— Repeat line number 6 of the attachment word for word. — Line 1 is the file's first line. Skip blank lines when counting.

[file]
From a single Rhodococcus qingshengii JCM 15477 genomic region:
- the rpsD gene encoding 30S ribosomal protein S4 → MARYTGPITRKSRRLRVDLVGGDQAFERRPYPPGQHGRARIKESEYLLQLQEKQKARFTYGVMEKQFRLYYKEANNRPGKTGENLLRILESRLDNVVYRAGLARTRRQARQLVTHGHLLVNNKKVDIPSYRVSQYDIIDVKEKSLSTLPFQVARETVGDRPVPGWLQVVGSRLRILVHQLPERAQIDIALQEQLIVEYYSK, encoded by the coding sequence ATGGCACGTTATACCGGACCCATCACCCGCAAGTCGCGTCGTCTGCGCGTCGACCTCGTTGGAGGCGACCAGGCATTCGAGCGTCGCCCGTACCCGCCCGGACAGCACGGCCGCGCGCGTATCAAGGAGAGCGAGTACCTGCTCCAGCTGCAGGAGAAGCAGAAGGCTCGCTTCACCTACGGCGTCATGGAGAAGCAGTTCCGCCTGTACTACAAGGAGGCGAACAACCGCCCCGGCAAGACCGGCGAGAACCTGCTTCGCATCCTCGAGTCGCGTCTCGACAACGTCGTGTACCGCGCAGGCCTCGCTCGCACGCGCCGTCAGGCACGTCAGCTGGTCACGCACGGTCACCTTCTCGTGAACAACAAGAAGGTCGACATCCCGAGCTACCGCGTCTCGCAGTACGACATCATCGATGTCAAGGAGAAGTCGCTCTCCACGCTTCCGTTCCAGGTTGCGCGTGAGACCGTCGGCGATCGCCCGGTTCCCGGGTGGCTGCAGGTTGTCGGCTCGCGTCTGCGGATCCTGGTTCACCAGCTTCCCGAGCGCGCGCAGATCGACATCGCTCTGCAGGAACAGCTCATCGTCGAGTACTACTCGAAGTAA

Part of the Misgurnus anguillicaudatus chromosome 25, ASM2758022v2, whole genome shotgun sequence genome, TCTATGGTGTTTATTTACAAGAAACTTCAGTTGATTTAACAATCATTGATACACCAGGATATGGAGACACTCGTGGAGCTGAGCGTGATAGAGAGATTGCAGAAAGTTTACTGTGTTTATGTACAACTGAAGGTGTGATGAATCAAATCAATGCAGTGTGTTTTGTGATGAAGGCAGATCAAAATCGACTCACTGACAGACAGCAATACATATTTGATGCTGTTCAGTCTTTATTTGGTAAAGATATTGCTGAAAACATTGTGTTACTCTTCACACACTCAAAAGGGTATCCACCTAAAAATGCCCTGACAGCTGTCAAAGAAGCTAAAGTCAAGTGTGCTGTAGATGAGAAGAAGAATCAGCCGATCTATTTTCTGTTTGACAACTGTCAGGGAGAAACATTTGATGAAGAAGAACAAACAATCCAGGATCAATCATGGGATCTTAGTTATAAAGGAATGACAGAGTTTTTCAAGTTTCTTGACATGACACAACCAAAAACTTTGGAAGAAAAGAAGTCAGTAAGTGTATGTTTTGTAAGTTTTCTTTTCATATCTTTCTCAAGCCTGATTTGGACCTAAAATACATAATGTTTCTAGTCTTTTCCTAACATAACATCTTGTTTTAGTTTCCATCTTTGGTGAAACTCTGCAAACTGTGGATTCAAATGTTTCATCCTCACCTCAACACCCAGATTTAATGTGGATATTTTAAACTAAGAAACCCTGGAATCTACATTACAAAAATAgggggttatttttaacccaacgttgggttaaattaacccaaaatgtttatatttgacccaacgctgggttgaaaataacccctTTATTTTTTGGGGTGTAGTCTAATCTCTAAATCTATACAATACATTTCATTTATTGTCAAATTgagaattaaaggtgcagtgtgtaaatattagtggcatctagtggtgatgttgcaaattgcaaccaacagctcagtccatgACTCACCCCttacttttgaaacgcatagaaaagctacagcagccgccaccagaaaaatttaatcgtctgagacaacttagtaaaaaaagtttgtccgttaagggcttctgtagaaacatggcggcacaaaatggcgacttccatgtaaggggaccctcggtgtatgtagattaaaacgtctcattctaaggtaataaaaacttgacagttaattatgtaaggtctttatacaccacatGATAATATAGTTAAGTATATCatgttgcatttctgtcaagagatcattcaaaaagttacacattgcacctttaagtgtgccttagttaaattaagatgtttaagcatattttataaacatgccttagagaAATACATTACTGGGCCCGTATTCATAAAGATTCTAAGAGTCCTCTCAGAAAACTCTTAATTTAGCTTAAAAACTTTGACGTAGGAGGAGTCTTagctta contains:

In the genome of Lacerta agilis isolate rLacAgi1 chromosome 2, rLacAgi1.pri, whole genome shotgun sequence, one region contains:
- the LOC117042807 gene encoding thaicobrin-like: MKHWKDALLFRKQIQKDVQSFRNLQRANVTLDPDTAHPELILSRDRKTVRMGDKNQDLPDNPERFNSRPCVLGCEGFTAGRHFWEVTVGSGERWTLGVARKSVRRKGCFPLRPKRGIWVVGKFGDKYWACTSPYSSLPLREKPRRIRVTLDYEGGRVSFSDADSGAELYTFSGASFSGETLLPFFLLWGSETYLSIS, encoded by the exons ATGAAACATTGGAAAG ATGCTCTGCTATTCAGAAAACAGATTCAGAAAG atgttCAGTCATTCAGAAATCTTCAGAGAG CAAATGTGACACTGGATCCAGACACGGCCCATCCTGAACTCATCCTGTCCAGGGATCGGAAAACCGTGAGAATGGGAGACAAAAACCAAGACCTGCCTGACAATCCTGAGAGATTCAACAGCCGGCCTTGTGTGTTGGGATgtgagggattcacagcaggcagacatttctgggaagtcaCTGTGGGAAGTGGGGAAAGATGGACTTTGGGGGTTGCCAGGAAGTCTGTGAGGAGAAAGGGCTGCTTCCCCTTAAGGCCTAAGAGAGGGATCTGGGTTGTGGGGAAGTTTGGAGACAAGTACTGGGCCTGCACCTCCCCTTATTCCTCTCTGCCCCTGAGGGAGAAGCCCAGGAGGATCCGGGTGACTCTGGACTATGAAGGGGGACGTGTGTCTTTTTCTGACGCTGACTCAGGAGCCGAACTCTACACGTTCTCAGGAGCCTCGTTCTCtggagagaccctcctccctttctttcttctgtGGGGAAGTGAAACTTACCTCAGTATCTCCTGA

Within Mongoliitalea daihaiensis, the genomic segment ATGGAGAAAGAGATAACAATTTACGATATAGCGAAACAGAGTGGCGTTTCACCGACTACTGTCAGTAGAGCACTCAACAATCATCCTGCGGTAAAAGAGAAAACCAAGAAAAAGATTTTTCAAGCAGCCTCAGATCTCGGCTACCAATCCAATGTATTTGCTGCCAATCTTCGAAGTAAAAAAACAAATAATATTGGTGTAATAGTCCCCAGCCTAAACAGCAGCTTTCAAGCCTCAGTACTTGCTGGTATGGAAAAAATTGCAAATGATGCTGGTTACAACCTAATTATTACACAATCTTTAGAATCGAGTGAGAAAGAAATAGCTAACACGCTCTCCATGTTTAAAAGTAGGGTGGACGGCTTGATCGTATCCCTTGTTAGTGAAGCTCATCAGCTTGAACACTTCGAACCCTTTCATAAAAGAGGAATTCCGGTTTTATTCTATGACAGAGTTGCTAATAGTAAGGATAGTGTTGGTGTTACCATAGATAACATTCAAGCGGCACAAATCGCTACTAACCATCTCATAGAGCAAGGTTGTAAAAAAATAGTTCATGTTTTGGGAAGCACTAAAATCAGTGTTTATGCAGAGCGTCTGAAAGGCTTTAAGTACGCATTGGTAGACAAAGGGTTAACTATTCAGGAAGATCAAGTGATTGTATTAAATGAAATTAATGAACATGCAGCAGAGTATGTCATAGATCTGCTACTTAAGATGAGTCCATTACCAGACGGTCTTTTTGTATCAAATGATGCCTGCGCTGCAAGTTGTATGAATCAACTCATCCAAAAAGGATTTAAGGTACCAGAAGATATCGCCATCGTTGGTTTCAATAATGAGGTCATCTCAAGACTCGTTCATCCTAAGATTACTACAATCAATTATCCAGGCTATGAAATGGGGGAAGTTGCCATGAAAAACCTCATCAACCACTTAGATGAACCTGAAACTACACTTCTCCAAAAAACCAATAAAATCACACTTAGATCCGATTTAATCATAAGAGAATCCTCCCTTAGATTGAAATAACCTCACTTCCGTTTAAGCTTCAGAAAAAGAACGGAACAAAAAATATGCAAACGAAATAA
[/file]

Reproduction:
Within Mongoliitalea daihaiensis, the genomic segment ATGGAGAAAGAGATAACAATTTACGATATAGCGAAACAGAGTGGCGTTTCACCGACTACTGTCAGTAGAGCACTCAACAATCATCCTGCGGTAAAAGAGAAAACCAAGAAAAAGATTTTTCAAGCAGCCTCAGATCTCGGCTACCAATCCAATGTATTTGCTGCCAATCTTCGAAGTAAAAAAACAAATAATATTGGTGTAATAGTCCCCAGCCTAAACAGCAGCTTTCAAGCCTCAGTACTTGCTGGTATGGAAAAAATTGCAAATGATGCTGGTTACAACCTAATTATTACACAATCTTTAGAATCGAGTGAGAAAGAAATAGCTAACACGCTCTCCATGTTTAAAAGTAGGGTGGACGGCTTGATCGTATCCCTTGTTAGTGAAGCTCATCAGCTTGAACACTTCGAACCCTTTCATAAAAGAGGAATTCCGGTTTTATTCTATGACAGAGTTGCTAATAGTAAGGATAGTGTTGGTGTTACCATAGATAACATTCAAGCGGCACAAATCGCTACTAACCATCTCATAGAGCAAGGTTGTAAAAAAATAGTTCATGTTTTGGGAAGCACTAAAATCAGTGTTTATGCAGAGCGTCTGAAAGGCTTTAAGTACGCATTGGTAGACAAAGGGTTAACTATTCAGGAAGATCAAGTGATTGTATTAAATGAAATTAATGAACATGCAGCAGAGTATGTCATAGATCTGCTACTTAAGATGAGTCCATTACCAGACGGTCTTTTTGTATCAAATGATGCCTGCGCTGCAAGTTGTATGAATCAACTCATCCAAAAAGGATTTAAGGTACCAGAAGATATCGCCATCGTTGGTTTCAATAATGAGGTCATCTCAAGACTCGTTCATCCTAAGATTACTACAATCAATTATCCAGGCTATGAAATGGGGGAAGTTGCCATGAAAAACCTCATCAACCACTTAGATGAACCTGAAACTACACTTCTCCAAAAAACCAATAAAATCACACTTAGATCCGATTTAATCATAAGAGAATCCTCCCTTAGATTGAAATAACCTCACTTCCGTTTAAGCTTCAGAAAAAGAACGGAACAAAAAATATGCAAACGAAATAA